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Graph of an Exponential Equation

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Today we're going to talk about graphs of exponential equations. So we're going to start by looking at the characteristics of an exponential equation and how the graphs of an exponential equation will change as we make changes to the equations.

So let's look at some examples of exponential graphs. So let's start with graphing the equation y is equal to 2 to the x. Again, we know this in an exponential equation because we have a variable in our exponent.

So if I want to graph this, I'm going to start by evaluating the equation at x is equal to 0 to find the corresponding y value. When x is 0, this becomes two to the zero, which is 1, so y is 1. So my first point for this graph will be at x is 0, y is 1.

If I substitute 1 in for x, 2 to the 1 is 2, so when x is 1, y is 2. If I substitute 2 in for x, that gives me to the second which is 4. So when x is 2, y is 4. And when x is 3, y is going to be 8. So graphing a few points here, we get a general shape of our graph on the positive side. We can see that it's growing exponentially, increasing at a faster and faster rate.

On the negative side, we know that our y values are going to tend closer and closer to 0 as x goes towards negative infinity.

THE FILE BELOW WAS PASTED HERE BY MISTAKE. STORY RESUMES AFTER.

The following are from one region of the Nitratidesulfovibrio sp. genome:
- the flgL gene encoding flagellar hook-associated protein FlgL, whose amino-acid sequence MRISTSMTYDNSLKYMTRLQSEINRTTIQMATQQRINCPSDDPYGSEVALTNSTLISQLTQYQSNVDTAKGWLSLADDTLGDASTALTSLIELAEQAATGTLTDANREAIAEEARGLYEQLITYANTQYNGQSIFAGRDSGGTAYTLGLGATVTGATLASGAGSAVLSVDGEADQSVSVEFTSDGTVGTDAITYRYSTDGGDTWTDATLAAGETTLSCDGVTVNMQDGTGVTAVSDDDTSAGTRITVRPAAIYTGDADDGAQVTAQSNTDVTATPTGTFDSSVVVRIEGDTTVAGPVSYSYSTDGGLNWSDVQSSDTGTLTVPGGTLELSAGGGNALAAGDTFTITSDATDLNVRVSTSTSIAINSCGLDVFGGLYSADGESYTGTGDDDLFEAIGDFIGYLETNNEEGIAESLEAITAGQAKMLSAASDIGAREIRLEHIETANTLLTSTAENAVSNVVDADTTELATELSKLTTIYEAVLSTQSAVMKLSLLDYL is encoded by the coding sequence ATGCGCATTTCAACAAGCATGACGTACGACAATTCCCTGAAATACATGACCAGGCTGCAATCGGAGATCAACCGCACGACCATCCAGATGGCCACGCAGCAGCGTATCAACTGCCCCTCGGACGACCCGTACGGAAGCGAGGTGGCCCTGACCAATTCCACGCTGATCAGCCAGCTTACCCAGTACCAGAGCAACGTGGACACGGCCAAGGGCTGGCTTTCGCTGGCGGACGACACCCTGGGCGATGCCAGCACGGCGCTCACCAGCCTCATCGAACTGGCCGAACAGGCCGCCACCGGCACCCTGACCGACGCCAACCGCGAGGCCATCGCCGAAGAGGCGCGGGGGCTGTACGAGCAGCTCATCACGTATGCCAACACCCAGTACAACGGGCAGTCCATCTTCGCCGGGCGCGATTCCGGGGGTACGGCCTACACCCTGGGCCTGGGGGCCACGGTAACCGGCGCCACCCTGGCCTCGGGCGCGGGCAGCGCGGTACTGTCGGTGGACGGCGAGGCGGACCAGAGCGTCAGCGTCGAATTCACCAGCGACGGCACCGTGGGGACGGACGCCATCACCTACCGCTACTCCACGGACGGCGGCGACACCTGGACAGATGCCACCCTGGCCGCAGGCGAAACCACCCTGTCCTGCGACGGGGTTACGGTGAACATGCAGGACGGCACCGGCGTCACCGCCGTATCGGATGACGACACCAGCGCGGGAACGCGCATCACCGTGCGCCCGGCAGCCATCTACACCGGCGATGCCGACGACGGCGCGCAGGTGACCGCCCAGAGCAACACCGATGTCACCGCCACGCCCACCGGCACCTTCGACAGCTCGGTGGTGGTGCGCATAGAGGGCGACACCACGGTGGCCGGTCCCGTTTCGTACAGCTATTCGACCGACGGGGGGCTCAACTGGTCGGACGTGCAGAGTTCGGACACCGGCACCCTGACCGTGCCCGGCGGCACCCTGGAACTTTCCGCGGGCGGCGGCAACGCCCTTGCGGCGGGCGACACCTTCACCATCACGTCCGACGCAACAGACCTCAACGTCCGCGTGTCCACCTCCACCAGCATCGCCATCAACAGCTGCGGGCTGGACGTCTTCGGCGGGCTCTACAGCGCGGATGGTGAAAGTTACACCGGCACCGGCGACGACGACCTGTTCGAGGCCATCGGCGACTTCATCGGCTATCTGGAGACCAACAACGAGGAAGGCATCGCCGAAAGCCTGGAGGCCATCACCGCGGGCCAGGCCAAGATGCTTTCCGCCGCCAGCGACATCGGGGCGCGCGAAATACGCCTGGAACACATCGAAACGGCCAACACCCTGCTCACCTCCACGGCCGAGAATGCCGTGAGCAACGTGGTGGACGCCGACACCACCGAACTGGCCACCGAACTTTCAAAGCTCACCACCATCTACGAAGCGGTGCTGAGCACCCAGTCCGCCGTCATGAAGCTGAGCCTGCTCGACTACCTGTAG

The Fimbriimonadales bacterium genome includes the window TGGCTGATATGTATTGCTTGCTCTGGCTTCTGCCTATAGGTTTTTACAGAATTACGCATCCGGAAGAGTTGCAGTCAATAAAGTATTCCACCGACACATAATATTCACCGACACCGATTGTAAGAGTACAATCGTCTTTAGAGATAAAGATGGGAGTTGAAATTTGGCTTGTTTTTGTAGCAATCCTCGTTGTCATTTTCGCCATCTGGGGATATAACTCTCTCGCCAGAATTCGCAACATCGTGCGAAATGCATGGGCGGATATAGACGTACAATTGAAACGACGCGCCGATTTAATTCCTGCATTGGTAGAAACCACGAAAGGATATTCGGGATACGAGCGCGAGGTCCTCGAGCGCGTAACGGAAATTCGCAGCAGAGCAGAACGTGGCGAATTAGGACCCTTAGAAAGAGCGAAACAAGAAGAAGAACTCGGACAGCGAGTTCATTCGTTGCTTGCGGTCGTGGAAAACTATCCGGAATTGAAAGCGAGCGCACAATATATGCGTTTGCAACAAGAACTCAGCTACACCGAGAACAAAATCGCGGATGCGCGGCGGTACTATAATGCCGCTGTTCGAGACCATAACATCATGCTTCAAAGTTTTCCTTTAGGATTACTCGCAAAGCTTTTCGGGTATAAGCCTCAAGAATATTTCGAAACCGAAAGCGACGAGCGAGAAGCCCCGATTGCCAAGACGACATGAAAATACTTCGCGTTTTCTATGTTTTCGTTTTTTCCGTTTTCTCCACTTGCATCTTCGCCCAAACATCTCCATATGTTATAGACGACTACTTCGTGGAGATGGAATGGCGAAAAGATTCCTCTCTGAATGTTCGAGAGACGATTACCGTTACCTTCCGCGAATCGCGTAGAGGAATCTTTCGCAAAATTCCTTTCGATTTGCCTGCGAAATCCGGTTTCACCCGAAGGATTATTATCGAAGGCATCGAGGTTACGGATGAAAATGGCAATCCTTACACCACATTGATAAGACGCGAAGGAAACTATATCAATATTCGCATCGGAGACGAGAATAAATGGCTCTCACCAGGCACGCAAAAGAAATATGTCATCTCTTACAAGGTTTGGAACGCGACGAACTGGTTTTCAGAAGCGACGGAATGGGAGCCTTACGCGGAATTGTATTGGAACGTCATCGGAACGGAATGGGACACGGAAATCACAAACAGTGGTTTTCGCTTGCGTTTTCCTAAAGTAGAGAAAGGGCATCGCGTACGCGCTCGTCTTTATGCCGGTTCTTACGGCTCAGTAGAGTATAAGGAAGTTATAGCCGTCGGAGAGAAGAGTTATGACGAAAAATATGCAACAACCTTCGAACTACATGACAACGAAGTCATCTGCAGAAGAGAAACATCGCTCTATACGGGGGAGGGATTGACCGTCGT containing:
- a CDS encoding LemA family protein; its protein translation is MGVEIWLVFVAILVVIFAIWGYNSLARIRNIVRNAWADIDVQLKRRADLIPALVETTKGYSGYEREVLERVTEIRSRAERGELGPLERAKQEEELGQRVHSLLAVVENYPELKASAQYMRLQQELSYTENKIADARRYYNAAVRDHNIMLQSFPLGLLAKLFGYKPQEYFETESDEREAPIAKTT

Let's try graphing a second exponential equation and compare it. Let's try y is equal to 3 to the x. So we'll graph this the same way. We'll start by evaluating x is equal to 0. 3 to the 0 is also just 1. So they share this point 0, 1. When x is 1, this becomes 3 to the 1, which is 3. So when x is 1, y is 3. When x is 2 that becomes 3 to the second power, which is 9. So when x is 2, y is 9.

So here, we're already about to go off of our graph. So we'll go ahead and connect these points. We see that when our base increased from 2 to 3, it affects the graph by having a sharper increase. So this exponential equation y is equal to 3 to the x is increasing at a faster rate than y is equal to 2 to the x.

And it also is going to decrease faster. It's going to get closer and closer to 0 as x goes to negative infinity.

So let's look at the y-intercept of the graph of an exponential equation. So the first graph, y equals 2 to the x, is the same as the one from our previous example, still graphed in green. And as we said before, we can see that the y-intercept is 1, and that's because when we substitute 0 in for x, then this evaluates to be 2 to the 0, or just 1.

So any exponential equation that has an a value of 1 or the number in front of the base is 1 or there's no number there, those equations are going to have a graph with the y-intercept of 1. And again, that's because 2 or any value for our base to the 0 power is always going to be 1.

If we have an exponential equation that does have a number in front of our base, so we do have a value for a-- like in this example, our value for a is 3-- then the y-intercept is not going to be 1. It's going to be whatever number is in front of your base, so in this case, 3. So we can see from our graph that the y-intercept is 3.

And for any exponential equation the y-intercept is always going to be the value of the number in front of our base. And that again is because whenever you have a 0 for our exponent, whenever x is 0 which is where our y-intercept is, anything raised to the 0 power is just going to be 1. So this will be 1, and we'll multiply that by this number, which will give us the value of, in this case 3, or whatever number is in front of the base. So the y-intercept will be the value of the number in front of our base.